Four months later, at 9000 miles, John noticed the rear tyres were looking worn, so took the MPV to the local Inverness Tyre Company. They took the tyres off the front wheels and fitted them to the rears.
John informed Pedigreed Cars about the rear tyre wear, but was told the problem must be his driving style. He was advised to put weights in the car's boot. The rear tyres were changed again after another 10,000 miles. This new pair wore down after just 8000 miles. A subsequent set lasted 14,000 miles.
The front tyres eventually wore out after 51,600 miles. In June 2013, after another rear tyre had been replaced and the car's tracking reset for a fifth time, John took the car to another Citroën garage, Alan Milne in Elgin. Overall, John had spent almost four times what he'd expected to on tyres, so he wasn't convinced a sixth wheel alignment would help. He called Helpdesk.
We got in touch with Citroën UK and pointed out how strange it was for the rear tyres to wear so rapidly. Citroën agreed to pay for the car's suspension set-up to be comprehensively re-examined by a third party, Alexander Wallace Toyota Elgin. They found the alignment and tyres were within accepted tolerances. It also confirmed Alan Milne had readjusted the car's axle in June free of charge.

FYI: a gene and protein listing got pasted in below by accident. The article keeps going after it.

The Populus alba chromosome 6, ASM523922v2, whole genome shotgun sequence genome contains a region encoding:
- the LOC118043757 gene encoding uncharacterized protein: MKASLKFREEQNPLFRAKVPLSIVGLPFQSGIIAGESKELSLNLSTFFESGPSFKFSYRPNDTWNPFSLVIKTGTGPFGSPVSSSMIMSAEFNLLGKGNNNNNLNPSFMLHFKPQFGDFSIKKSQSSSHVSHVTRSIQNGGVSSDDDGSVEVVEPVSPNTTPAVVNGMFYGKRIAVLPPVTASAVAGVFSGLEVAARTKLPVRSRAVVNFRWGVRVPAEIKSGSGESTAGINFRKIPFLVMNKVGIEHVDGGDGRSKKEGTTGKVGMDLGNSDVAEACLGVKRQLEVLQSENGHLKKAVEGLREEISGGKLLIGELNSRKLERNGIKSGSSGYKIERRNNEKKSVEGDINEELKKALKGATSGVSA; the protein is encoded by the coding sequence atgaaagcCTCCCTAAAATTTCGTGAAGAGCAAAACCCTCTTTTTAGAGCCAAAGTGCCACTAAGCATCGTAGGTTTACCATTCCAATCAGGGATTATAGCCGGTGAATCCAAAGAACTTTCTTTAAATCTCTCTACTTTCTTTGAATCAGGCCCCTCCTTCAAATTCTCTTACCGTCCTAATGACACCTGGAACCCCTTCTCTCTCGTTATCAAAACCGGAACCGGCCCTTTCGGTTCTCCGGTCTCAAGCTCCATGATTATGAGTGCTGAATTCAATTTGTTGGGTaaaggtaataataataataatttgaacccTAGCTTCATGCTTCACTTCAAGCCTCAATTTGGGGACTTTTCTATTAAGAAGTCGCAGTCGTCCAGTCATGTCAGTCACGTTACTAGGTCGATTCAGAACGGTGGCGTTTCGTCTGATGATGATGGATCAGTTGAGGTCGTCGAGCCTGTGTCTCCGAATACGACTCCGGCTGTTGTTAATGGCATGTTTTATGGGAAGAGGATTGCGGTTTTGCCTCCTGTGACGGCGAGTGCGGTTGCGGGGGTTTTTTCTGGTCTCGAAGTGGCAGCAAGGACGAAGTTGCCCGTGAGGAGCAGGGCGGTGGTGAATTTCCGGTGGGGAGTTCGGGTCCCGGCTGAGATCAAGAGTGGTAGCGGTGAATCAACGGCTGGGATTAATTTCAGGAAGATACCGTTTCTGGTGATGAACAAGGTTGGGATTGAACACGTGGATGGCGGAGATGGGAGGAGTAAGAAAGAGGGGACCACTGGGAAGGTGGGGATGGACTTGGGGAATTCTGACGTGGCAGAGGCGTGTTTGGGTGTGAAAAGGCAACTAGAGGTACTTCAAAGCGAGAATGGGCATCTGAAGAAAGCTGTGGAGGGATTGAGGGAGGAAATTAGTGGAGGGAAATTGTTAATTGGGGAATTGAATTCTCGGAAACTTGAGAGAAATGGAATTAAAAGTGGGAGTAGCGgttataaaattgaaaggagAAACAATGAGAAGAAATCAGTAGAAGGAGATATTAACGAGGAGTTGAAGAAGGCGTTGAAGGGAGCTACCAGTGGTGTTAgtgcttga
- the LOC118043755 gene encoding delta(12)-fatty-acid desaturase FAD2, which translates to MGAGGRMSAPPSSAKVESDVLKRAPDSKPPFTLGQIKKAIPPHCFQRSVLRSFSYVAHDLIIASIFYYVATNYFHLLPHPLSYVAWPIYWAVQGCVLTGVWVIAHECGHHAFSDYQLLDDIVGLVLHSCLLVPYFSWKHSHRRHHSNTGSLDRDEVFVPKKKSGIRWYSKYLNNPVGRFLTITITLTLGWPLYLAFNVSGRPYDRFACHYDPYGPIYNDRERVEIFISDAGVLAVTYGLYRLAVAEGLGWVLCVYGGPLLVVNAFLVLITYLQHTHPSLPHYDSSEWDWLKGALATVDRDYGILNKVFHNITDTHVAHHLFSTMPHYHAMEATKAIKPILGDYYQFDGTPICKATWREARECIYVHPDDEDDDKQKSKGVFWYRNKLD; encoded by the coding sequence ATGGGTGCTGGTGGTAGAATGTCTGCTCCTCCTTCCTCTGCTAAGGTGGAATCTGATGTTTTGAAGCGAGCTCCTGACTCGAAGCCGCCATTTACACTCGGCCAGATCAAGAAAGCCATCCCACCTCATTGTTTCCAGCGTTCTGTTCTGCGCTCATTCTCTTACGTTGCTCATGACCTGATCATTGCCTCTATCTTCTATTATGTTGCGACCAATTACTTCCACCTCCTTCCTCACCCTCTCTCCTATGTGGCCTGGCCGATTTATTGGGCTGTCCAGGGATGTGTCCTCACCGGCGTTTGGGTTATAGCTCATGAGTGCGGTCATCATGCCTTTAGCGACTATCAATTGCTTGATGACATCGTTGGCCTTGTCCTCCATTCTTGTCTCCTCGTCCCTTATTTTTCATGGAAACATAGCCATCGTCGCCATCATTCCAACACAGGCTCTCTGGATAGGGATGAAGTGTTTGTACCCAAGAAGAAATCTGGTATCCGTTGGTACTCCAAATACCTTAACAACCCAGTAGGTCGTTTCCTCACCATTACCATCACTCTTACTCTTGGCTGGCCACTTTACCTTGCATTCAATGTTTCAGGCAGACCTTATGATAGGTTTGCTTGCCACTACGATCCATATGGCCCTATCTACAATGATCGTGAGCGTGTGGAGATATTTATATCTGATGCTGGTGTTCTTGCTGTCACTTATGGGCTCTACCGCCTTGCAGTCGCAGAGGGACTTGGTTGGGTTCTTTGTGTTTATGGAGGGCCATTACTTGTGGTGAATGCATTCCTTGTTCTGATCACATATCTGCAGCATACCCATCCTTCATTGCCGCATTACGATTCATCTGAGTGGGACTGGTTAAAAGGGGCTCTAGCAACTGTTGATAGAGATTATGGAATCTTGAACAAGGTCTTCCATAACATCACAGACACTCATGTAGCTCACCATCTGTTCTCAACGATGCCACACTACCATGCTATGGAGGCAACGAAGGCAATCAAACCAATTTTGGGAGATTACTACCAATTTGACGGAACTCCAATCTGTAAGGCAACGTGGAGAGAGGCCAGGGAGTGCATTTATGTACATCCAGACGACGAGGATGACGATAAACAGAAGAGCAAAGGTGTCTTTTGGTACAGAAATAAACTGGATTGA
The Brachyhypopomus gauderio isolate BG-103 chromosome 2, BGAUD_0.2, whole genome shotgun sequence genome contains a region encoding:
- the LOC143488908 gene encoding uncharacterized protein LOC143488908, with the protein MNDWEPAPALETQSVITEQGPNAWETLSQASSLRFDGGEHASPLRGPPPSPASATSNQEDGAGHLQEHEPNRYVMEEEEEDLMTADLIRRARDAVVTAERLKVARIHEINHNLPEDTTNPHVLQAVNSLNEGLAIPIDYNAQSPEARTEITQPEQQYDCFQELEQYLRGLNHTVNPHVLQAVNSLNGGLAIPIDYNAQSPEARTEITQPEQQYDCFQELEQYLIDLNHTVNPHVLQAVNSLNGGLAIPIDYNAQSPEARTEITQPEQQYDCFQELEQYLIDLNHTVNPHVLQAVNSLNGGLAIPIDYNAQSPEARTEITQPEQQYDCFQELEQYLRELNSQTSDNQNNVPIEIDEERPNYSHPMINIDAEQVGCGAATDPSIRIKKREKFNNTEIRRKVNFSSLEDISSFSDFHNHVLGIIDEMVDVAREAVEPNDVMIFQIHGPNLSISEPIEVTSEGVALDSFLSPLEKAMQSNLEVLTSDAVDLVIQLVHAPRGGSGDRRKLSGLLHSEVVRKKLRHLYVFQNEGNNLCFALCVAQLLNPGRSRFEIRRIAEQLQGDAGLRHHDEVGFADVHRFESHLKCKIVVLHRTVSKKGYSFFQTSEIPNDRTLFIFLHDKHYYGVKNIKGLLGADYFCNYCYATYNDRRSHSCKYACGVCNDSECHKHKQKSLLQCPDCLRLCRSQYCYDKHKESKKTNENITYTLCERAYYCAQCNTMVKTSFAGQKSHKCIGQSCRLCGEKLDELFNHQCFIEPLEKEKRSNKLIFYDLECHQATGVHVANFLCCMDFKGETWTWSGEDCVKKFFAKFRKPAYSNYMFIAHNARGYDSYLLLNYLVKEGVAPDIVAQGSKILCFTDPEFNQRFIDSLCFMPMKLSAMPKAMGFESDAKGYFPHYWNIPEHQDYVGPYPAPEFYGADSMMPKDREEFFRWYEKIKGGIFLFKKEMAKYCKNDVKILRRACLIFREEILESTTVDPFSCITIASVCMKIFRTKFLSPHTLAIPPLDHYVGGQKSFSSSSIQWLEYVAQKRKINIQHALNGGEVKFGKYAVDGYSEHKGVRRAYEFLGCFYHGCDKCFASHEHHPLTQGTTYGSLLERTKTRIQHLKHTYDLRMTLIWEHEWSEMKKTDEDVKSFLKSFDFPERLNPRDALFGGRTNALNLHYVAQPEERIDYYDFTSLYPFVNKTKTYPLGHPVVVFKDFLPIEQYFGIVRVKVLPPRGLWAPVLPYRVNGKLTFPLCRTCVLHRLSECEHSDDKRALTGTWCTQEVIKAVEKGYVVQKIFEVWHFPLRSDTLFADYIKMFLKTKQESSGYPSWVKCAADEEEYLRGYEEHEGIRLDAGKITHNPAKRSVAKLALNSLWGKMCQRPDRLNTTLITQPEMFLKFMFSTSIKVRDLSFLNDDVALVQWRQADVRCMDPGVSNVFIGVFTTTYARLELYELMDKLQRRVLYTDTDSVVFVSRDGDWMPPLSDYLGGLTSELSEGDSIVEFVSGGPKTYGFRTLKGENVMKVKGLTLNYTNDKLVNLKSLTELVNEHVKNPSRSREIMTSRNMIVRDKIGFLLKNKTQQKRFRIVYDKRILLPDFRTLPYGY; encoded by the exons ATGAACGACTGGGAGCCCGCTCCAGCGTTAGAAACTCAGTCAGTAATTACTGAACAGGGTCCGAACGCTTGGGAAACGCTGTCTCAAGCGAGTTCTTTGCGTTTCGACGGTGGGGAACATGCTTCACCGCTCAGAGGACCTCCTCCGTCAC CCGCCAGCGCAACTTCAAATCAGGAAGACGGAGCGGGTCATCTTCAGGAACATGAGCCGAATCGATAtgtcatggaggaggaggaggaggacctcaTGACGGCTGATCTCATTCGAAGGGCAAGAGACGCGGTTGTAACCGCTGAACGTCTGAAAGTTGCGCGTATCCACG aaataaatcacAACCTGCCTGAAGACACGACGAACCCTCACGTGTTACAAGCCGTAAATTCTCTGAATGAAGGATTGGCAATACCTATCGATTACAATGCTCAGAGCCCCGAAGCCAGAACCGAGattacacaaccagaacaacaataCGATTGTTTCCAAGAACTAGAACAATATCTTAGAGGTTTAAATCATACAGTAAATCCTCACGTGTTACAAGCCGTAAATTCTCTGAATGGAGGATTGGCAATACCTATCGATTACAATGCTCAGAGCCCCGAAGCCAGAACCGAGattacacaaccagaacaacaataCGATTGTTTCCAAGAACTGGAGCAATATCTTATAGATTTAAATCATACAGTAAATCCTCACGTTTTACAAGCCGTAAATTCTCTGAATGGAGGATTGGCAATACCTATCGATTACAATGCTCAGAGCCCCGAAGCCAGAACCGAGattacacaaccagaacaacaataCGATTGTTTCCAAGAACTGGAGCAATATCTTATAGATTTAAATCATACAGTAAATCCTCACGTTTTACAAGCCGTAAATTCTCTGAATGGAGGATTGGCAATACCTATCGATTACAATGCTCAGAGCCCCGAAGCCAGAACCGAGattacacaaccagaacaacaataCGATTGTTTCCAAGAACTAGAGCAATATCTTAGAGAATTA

It's early days but, 2268 miles on, the sixth reset seems to have worked. Citroën will monitor the situation and has offered to refund the Leslies the cost of two sets of rear tyres or £1000 off a new Citroën as a gesture of goodwill.
What if this happens to you?
- As soon as you notice your car behaving strangely, get it back to the dealership for a full investigation.
- Keep a record of every replacement part that is fitted to your car.
- If the dealer won't acknowledge the problem, get an independent report carried out for your own peace of mind.